Wolters Kluwer Health, Inc.
Treatment fidelity (TF) refers to methodological strategies and practices used to monitor and enhance the reliability and validity of behavioral interventions. Treatment fidelity monitoring enhances internal and external validity and is needed for study replication and generalizability.
The aim of this study was to describe the implementation, monitoring, and impact of TF in an intensive-care-unit-based clinical trial testing music for anxiety self-management with mechanically ventilated patients.
Development of the criteria was based on the Five-Component Treatment Fidelity Framework from the Treatment Fidelity Workgroup. Descriptive statistics were used to evaluate adherence rates to the key TF criteria and the reasons criteria were unmet. Descriptive and nonparametric statistics were used to evaluate the impact of TF on participants' use of the assigned intervention.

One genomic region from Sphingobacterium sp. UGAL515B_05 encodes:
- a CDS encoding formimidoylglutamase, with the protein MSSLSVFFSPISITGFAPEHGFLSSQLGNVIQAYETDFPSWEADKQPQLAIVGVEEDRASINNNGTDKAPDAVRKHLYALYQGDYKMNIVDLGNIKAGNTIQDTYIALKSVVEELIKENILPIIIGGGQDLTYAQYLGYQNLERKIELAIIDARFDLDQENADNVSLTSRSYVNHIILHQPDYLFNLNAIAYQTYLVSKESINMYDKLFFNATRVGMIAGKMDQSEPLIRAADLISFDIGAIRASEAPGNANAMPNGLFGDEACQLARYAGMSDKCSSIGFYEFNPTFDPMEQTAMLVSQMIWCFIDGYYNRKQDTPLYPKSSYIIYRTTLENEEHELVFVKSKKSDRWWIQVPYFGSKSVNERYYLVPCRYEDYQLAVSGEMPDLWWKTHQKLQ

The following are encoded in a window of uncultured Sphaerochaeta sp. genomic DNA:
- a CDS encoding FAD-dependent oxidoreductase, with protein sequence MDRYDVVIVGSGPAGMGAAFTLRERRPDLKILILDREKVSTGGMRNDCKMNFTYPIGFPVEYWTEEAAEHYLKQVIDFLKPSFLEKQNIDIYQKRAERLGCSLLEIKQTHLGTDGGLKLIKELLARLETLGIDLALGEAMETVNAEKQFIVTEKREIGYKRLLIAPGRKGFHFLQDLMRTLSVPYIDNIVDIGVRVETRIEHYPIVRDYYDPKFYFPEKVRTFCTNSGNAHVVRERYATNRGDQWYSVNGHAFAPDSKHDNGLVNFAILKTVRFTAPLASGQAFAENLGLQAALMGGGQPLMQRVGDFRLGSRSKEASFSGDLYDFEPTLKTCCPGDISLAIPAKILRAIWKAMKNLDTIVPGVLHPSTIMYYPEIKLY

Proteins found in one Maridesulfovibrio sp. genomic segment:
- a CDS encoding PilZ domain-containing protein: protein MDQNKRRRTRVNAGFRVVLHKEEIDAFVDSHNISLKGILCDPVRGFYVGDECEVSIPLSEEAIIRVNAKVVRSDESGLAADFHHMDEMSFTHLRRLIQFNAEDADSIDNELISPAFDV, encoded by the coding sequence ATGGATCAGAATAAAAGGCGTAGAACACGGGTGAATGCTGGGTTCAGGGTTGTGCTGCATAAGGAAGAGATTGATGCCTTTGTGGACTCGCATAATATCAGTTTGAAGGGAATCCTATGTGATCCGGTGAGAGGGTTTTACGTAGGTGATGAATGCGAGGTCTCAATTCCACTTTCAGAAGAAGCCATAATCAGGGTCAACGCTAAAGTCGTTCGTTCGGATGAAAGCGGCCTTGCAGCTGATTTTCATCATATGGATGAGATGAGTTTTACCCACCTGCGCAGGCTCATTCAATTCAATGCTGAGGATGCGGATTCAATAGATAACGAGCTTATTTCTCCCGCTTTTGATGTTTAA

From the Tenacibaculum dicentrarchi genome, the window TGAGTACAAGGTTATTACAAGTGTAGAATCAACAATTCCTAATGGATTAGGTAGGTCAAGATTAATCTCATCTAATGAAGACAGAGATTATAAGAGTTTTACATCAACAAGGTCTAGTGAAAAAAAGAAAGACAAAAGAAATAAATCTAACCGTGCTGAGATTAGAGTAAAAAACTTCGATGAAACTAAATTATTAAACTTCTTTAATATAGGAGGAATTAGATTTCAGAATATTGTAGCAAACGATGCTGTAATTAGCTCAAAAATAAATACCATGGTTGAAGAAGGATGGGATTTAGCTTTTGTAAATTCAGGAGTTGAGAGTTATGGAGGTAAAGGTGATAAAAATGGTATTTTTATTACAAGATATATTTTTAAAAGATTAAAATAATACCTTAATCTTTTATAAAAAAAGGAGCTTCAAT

The Treatment Fidelity Framework was adapted easily to fit the study interventions. After the initial implementation phase of monitoring, adherence to key criteria was maintained at the targeted level of 80%. The majority of barriers to adherence affected the research nurses' opportunity to interact with the participant and encourage use of the intervention. There was a trend toward increased use of equipment associated with the assigned condition after the initiation of TF; however, this difference was not statistically significant.
Treatment fidelity monitoring is an iterative process that requires ongoing vigilance. Identification of barriers and the implementation of methods to enhance protocol adherence are needed to enhance the reliability, validity, and generalizability of clinical trials in the dynamic and challenging research environment of the intensive care unit.
Chlan, Linda L.; Guttormson, Jill L.; and Savik, Kay, "Tailoring a Treatment Fidelity Framework for an Intensive Care Unit Clinical Trial" (2011). College of Nursing Faculty Research and Publications. 683.
ADA Accessible Version
Accepted version. Nursing Research, Vol. 60, No. 5 (September/October 2011): 348-353. DOI. PMCID. © 2011 Wolters Kluwer Health, Inc. Used with permission.
Jill L. Guttormson was affiliated with University of Minnesota at the time of publication.